Why the Internet?
Snappy Page Essence
Communicate to colleagues and win allies all over the globe with the Internet, fast, ceaseless and relatively inexpensive. A number one tool for animal rights activists.
The Internet is a communication tool to exchange ideas, inspiration, information, statistics, pictures and drawings, and to find people and organisations. Using the Internet is quick, convenient and relatively cheap. Use it to communicate with your existing and potential supporters to let them know about you, your group and the issues you raise. The Internet has a number of parts and two of the most important are the Web and email.
The Web is short for World Wide Web (the 'www' that precedes web page addresses), a network of computers around the globe to which anyone can access by connecting to it with a computer. People began using the Web as a popular medium for communication in the mid-1990's. Basically the Web consists of millions of web sites, each of one or more pages where text, graphics and videos are set out for people to view.
Acquiring your own web site may be free, cheap or expensive depending on what you want and how you go about obtaining it. Creating and managing your own web site is not difficult but takes a little time to learn how to handle it. Benefits of your own web site are:
- You can tell your web site viewers what you do and what you think they should do.
- You can send people electronic newsletters in addition to or instead of paper ones sent via the post.
- It is easy to add or delete your web pages and to update, add and delete information to existing pages.
- It will give your group a sense of professionalism and enhance its reputation, especially if your web site is informative and handsome.
Email, short for electronic mail, was invented some years before the Web. You can use email to exchange messages, graphics and video clips within seconds or minutes with any Internet user anywhere in the world who has an email account. Email is so nimble that you will not want to send letters through the post any more and it is often better than using the phone.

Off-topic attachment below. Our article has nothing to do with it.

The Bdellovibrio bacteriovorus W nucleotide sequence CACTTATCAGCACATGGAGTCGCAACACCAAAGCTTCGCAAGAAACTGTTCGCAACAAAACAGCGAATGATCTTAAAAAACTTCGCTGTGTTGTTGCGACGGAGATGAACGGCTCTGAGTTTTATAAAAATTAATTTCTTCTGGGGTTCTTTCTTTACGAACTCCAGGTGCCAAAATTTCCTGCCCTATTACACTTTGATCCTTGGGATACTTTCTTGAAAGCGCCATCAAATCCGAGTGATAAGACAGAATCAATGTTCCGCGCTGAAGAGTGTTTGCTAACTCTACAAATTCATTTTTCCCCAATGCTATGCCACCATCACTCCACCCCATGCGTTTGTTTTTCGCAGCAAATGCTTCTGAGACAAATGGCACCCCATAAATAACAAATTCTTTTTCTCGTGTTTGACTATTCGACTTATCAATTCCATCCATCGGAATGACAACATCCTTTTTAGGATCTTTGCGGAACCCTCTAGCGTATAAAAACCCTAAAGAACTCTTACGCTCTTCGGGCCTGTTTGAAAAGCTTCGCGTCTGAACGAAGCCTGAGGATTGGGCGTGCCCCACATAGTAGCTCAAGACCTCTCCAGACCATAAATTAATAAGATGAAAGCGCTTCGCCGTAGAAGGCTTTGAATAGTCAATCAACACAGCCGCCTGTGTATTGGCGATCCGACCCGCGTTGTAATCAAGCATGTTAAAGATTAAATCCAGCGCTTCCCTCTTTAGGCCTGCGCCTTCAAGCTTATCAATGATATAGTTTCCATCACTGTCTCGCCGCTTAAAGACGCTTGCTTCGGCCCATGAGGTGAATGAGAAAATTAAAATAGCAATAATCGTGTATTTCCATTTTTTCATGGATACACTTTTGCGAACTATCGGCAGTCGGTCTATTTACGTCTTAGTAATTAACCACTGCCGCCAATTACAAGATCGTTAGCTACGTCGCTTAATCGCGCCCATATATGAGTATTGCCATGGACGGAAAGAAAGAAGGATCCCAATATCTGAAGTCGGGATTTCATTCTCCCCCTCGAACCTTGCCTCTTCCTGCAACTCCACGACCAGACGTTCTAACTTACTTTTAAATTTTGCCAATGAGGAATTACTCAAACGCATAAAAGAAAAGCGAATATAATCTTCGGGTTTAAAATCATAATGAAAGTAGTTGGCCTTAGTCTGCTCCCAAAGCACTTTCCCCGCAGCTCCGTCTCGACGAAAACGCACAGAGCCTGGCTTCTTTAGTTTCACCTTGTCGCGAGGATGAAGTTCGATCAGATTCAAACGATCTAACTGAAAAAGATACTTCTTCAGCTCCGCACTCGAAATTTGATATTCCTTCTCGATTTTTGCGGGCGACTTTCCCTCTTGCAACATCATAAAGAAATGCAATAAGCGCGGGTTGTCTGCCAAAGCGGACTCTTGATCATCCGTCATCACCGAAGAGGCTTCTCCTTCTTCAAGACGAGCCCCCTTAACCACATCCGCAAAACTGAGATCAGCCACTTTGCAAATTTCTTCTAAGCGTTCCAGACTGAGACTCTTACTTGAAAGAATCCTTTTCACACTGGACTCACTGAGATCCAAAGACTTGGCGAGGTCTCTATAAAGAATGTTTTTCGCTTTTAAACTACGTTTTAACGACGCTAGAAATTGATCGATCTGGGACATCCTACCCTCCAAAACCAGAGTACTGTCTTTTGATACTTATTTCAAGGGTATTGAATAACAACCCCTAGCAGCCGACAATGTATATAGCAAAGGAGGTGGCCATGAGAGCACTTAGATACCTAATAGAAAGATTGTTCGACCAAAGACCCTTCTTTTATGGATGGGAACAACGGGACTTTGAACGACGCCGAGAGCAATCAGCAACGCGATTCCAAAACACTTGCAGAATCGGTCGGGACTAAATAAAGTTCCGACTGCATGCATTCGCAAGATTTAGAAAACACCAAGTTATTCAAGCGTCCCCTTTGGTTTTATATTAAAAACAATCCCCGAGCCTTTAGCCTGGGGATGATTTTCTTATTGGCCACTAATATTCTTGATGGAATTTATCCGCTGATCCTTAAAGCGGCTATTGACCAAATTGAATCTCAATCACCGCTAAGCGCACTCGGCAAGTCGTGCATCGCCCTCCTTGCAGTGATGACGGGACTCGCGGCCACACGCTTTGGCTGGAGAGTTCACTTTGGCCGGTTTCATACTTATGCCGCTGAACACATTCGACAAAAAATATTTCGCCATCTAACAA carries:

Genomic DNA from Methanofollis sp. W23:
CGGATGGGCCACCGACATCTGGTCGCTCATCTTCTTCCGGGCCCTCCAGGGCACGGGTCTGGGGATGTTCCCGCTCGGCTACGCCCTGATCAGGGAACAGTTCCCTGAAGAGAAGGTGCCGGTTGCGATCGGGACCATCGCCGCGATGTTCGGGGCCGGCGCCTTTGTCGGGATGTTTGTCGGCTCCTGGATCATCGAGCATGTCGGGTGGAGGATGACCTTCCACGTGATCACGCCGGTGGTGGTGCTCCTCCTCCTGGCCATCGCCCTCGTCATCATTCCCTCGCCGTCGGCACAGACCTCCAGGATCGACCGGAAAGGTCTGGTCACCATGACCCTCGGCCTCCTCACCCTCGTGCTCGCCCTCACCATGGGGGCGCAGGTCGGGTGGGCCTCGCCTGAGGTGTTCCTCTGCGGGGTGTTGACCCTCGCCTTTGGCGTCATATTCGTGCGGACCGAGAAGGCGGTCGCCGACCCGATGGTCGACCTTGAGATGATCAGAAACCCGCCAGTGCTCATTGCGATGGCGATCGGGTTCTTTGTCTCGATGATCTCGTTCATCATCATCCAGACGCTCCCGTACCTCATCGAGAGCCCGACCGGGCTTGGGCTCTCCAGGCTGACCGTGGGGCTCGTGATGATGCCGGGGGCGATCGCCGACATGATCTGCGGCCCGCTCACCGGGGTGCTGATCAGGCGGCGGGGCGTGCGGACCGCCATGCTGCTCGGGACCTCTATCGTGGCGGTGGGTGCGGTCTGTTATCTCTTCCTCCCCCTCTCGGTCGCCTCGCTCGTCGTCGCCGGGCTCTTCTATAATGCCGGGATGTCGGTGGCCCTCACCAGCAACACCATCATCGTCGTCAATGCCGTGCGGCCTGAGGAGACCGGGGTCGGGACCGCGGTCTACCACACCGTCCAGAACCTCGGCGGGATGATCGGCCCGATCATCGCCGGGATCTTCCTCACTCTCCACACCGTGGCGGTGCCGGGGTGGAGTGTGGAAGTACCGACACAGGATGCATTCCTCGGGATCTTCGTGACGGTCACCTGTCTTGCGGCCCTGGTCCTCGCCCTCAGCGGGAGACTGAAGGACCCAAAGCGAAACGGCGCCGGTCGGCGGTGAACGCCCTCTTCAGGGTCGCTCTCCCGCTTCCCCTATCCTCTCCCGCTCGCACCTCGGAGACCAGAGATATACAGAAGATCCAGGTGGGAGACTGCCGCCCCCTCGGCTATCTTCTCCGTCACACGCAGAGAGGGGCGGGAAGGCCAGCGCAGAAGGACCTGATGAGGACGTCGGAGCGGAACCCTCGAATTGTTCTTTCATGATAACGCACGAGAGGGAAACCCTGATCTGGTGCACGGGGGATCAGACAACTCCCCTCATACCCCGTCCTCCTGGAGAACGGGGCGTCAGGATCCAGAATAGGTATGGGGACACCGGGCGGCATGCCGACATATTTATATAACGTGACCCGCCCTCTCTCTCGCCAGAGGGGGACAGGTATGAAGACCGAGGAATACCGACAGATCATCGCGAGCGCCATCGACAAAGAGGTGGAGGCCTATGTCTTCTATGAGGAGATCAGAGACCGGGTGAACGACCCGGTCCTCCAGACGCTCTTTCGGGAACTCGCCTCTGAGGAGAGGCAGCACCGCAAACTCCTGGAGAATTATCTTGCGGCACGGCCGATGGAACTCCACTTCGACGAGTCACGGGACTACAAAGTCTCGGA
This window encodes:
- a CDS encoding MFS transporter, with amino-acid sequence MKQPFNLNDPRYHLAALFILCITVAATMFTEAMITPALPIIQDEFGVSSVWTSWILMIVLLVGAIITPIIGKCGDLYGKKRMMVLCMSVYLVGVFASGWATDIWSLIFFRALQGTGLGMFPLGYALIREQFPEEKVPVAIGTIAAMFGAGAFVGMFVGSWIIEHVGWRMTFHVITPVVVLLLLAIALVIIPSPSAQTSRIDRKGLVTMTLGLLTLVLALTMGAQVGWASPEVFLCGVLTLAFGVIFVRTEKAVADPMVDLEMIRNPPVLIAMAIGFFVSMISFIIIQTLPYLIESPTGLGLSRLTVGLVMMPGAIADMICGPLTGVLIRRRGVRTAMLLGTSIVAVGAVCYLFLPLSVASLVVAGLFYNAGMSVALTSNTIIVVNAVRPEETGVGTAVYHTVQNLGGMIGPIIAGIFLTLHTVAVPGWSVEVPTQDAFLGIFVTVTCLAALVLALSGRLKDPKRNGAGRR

When you get a web site you usually also get an email facility that goes with it. You should place your email address on your web site so that people can contact you. However, you do not need a web site to have an email address. To obtain only email you just need to get online using a computer and sign up with a company that provides email, which can be free. You can then send and access email from anywhere on any computer that links you to the Internet.
Create Your Own Web Site / Blog
You will need a computer (whether a laptop or some hand-held digital device) to access the Internet. Best to have your own device because you will be in command of when and how long you stay online. Then you will need two things, first a company that will connect your computer to the Internet, and second a company that will store your web site and send pages to people who what to look at it. Either company might also provide you with email facilities. Both kinds of company can be found online by searching the Web under 'Internet service provider' and 'web site hosting'. However, the simplest thing is to get a blog as your web site because they are free and easy to use; just look them up on the Web.
Designing Your Web Site
Making your own blog is easy (see Blogger, Chapter 4). On the other hand, you might want a full blown regular web site. In this case you can do it yourself with a bit of flair and resolve, get a friend to do it, or pay someone to design and set it up for you. You will have quicker and more control over your web site doing it yourself by cutting out intermediaries. You could use special software to set out web pages but it is not necessary. Instead, you can learn to write HTML (short for hypertext mark-up language), the instructions that professionals type into a computer to lay out Web pages. Special software is only useful if you have hundreds of pages to design. You will still have to lean to use the software, so you may as well learn HTML.